Michigan synagogue’s doors plastered with anti-Semitic posters

Image of Adolf Hitler with words ‘Did you forget about me?’ removed from site, another called for ‘crusade against Semite-led subhumans’

Temple Emanuel in Grand Rapids, Michigan. (Wikimedia Commons via JTA)
Temple Emanuel in Grand Rapids, Michigan. (Wikimedia Commons via JTA)

JTA — The doors of a synagogue in Grand Rapids, Michigan, were plastered with posters described by police as anti-Semitic.

Rabbi Michael Schadick of Temple Emanuel discovered the posters on Sunday morning, prior to the start of Sunday School at the synagogue.

Local media did not report the contents of the posters. But photos of them were disseminated on social media. One of the posters features an image of Adolf Hitler with the words “Did you forget about me?” A second calls for a “crusade against Semite-led subhumans.”

The synagogue is holding its regular activities, including Sunday school and programming for the Sukkot holiday.

“Standing in solidarity with our Jewish friends and neighbors. And standing united in rejecting these acts of hatred and anti-Semitism,” Grand Rapids Mayor Rosalynn Bliss tweeted.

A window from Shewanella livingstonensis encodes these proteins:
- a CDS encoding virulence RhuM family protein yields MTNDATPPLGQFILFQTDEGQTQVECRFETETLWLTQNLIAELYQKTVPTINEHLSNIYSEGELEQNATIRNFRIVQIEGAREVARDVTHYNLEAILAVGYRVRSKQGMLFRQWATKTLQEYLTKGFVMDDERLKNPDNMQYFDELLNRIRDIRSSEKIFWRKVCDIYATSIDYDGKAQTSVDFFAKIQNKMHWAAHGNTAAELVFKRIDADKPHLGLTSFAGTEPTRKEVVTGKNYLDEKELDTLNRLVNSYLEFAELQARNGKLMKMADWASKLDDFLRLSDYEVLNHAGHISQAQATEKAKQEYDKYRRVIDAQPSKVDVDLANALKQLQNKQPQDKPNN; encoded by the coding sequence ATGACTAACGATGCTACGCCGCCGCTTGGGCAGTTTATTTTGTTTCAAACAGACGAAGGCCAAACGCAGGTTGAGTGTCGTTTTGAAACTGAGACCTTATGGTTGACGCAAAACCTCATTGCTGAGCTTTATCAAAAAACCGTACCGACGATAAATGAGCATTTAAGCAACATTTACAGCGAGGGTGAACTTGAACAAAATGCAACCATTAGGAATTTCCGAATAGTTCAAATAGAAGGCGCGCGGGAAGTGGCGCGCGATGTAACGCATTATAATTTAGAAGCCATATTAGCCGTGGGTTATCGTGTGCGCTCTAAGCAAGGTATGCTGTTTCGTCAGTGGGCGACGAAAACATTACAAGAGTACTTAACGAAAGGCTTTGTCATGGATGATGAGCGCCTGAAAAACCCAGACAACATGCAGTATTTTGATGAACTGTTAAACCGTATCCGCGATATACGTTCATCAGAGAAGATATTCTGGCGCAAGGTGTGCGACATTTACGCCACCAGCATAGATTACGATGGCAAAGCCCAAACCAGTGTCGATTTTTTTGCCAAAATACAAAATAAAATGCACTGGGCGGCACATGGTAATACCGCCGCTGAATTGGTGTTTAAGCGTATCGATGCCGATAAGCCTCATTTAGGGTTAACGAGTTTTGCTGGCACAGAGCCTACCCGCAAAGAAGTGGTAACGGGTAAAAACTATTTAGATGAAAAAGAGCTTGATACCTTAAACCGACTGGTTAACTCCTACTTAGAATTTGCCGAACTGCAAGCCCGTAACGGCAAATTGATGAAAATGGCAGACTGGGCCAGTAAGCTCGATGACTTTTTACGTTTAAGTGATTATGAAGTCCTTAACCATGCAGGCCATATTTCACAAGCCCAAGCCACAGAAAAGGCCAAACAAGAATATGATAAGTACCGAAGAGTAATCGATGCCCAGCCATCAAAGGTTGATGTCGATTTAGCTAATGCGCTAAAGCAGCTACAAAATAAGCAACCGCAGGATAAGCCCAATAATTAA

A Facebook message from the synagogue read in part: “Today, we need your compassion, caring, strength and protection. Today, please stand united with us and ensure hate crimes end in our city. Love must win.”

Grand Rapids Police are investigating the incident as a hate crime.

Less than a month ago, swastikas and the symbol of the Nazi SS were painted on the outside of a historic synagogue in the northern Michigan city of Hancock.

Cary Fleischer, Michigan Democratic Jewish Caucus Grand Rapids chair and member of Temple Emanuel, said in a statement issued by the group that “it is high time that all of us, as Americans, come together and speak out against these acts of hate, which afflict so many of our communities. We must work together to bring kindness and respect for our differences back to our country.”

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